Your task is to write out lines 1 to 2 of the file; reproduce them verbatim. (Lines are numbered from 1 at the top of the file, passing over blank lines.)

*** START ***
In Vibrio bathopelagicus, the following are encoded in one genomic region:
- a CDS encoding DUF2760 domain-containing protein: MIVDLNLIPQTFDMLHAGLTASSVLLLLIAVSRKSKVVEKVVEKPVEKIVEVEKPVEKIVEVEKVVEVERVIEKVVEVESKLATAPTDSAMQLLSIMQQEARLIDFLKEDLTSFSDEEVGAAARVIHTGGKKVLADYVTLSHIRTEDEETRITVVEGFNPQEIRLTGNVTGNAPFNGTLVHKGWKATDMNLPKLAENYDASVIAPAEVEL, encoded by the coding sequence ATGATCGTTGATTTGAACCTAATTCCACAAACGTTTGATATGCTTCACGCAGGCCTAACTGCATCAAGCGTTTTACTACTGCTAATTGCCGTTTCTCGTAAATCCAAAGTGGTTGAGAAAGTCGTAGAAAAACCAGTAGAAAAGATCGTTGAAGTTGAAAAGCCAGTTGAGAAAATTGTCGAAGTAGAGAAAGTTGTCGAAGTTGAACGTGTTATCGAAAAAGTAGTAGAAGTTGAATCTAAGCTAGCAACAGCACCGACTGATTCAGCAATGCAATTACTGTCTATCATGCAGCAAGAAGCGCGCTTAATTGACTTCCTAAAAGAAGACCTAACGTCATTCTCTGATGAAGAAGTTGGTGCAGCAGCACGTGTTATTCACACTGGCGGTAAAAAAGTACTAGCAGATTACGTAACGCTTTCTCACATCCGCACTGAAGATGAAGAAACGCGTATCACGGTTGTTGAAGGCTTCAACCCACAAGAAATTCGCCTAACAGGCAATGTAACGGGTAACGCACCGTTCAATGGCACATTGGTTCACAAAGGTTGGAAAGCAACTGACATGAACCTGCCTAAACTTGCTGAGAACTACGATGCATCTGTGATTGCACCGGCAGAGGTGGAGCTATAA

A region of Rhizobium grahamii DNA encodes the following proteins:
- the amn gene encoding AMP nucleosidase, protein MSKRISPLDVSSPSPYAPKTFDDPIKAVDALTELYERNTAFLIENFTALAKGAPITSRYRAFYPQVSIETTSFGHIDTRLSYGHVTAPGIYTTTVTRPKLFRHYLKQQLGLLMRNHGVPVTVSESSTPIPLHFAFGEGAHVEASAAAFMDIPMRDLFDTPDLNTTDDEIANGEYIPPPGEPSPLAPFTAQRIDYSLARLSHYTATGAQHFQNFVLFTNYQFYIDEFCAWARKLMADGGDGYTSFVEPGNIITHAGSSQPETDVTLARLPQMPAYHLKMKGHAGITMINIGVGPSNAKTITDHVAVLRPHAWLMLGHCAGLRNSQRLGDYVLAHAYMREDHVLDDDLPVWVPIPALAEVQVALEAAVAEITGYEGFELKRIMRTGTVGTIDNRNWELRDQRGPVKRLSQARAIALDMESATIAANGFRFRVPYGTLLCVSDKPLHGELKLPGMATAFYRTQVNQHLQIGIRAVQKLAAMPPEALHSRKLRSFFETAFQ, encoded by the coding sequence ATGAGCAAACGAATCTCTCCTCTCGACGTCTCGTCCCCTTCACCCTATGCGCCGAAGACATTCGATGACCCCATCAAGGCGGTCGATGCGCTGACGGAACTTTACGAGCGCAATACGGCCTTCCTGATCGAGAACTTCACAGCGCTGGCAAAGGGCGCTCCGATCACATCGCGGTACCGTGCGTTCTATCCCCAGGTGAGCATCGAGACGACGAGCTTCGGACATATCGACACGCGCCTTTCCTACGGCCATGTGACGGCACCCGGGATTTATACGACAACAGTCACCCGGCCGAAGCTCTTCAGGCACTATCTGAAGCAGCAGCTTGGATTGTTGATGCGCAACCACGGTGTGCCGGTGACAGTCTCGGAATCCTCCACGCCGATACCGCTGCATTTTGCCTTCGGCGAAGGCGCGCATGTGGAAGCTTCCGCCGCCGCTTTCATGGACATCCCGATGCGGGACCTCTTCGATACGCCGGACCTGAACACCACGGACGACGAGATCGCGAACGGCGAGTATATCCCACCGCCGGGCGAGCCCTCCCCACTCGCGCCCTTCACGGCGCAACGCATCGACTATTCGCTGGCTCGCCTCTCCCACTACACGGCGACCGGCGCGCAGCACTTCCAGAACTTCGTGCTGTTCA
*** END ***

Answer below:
In Vibrio bathopelagicus, the following are encoded in one genomic region:
- a CDS encoding DUF2760 domain-containing protein: MIVDLNLIPQTFDMLHAGLTASSVLLLLIAVSRKSKVVEKVVEKPVEKIVEVEKPVEKIVEVEKVVEVERVIEKVVEVESKLATAPTDSAMQLLSIMQQEARLIDFLKEDLTSFSDEEVGAAARVIHTGGKKVLADYVTLSHIRTEDEETRITVVEGFNPQEIRLTGNVTGNAPFNGTLVHKGWKATDMNLPKLAENYDASVIAPAEVEL, encoded by the coding sequence ATGATCGTTGATTTGAACCTAATTCCACAAACGTTTGATATGCTTCACGCAGGCCTAACTGCATCAAGCGTTTTACTACTGCTAATTGCCGTTTCTCGTAAATCCAAAGTGGTTGAGAAAGTCGTAGAAAAACCAGTAGAAAAGATCGTTGAAGTTGAAAAGCCAGTTGAGAAAATTGTCGAAGTAGAGAAAGTTGTCGAAGTTGAACGTGTTATCGAAAAAGTAGTAGAAGTTGAATCTAAGCTAGCAACAGCACCGACTGATTCAGCAATGCAATTACTGTCTATCATGCAGCAAGAAGCGCGCTTAATTGACTTCCTAAAAGAAGACCTAACGTCATTCTCTGATGAAGAAGTTGGTGCAGCAGCACGTGTTATTCACACTGGCGGTAAAAAAGTACTAGCAGATTACGTAACGCTTTCTCACATCCGCACTGAAGATGAAGAAACGCGTATCACGGTTGTTGAAGGCTTCAACCCACAAGAAATTCGCCTAACAGGCAATGTAACGGGTAACGCACCGTTCAATGGCACATTGGTTCACAAAGGTTGGAAAGCAACTGACATGAACCTGCCTAAACTTGCTGAGAACTACGATGCATCTGTGATTGCACCGGCAGAGGTGGAGCTATAA